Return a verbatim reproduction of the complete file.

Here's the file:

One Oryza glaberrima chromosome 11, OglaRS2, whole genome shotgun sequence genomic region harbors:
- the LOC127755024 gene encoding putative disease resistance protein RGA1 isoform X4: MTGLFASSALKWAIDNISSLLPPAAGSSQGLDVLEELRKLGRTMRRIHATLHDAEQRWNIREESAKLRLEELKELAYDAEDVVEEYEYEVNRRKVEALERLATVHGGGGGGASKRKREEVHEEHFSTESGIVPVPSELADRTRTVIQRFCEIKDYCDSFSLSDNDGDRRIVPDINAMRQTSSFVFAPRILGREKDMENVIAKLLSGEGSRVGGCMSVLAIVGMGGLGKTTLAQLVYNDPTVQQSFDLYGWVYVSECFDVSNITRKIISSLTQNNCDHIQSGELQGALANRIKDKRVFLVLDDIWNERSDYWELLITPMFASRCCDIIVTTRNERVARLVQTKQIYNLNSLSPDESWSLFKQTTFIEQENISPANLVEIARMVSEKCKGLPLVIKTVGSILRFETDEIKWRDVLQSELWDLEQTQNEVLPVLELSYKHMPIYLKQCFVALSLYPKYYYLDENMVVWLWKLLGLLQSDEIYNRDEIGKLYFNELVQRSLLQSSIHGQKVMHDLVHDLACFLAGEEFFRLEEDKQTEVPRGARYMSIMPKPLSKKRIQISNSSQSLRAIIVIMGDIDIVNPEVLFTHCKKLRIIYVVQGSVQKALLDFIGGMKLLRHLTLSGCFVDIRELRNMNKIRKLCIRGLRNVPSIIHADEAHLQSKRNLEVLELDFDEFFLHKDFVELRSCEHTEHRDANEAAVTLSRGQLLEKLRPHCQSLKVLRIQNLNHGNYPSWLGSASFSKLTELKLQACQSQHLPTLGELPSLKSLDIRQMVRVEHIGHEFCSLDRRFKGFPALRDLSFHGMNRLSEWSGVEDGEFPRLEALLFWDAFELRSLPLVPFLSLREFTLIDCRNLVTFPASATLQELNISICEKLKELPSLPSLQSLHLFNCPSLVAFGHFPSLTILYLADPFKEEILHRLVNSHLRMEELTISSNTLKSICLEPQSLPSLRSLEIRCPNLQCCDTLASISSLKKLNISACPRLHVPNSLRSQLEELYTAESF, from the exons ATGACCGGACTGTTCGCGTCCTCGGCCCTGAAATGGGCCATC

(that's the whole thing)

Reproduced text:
One Oryza glaberrima chromosome 11, OglaRS2, whole genome shotgun sequence genomic region harbors:
- the LOC127755024 gene encoding putative disease resistance protein RGA1 isoform X4: MTGLFASSALKWAIDNISSLLPPAAGSSQGLDVLEELRKLGRTMRRIHATLHDAEQRWNIREESAKLRLEELKELAYDAEDVVEEYEYEVNRRKVEALERLATVHGGGGGGASKRKREEVHEEHFSTESGIVPVPSELADRTRTVIQRFCEIKDYCDSFSLSDNDGDRRIVPDINAMRQTSSFVFAPRILGREKDMENVIAKLLSGEGSRVGGCMSVLAIVGMGGLGKTTLAQLVYNDPTVQQSFDLYGWVYVSECFDVSNITRKIISSLTQNNCDHIQSGELQGALANRIKDKRVFLVLDDIWNERSDYWELLITPMFASRCCDIIVTTRNERVARLVQTKQIYNLNSLSPDESWSLFKQTTFIEQENISPANLVEIARMVSEKCKGLPLVIKTVGSILRFETDEIKWRDVLQSELWDLEQTQNEVLPVLELSYKHMPIYLKQCFVALSLYPKYYYLDENMVVWLWKLLGLLQSDEIYNRDEIGKLYFNELVQRSLLQSSIHGQKVMHDLVHDLACFLAGEEFFRLEEDKQTEVPRGARYMSIMPKPLSKKRIQISNSSQSLRAIIVIMGDIDIVNPEVLFTHCKKLRIIYVVQGSVQKALLDFIGGMKLLRHLTLSGCFVDIRELRNMNKIRKLCIRGLRNVPSIIHADEAHLQSKRNLEVLELDFDEFFLHKDFVELRSCEHTEHRDANEAAVTLSRGQLLEKLRPHCQSLKVLRIQNLNHGNYPSWLGSASFSKLTELKLQACQSQHLPTLGELPSLKSLDIRQMVRVEHIGHEFCSLDRRFKGFPALRDLSFHGMNRLSEWSGVEDGEFPRLEALLFWDAFELRSLPLVPFLSLREFTLIDCRNLVTFPASATLQELNISICEKLKELPSLPSLQSLHLFNCPSLVAFGHFPSLTILYLADPFKEEILHRLVNSHLRMEELTISSNTLKSICLEPQSLPSLRSLEIRCPNLQCCDTLASISSLKKLNISACPRLHVPNSLRSQLEELYTAESF, from the exons ATGACCGGACTGTTCGCGTCCTCGGCCCTGAAATGGGCCATC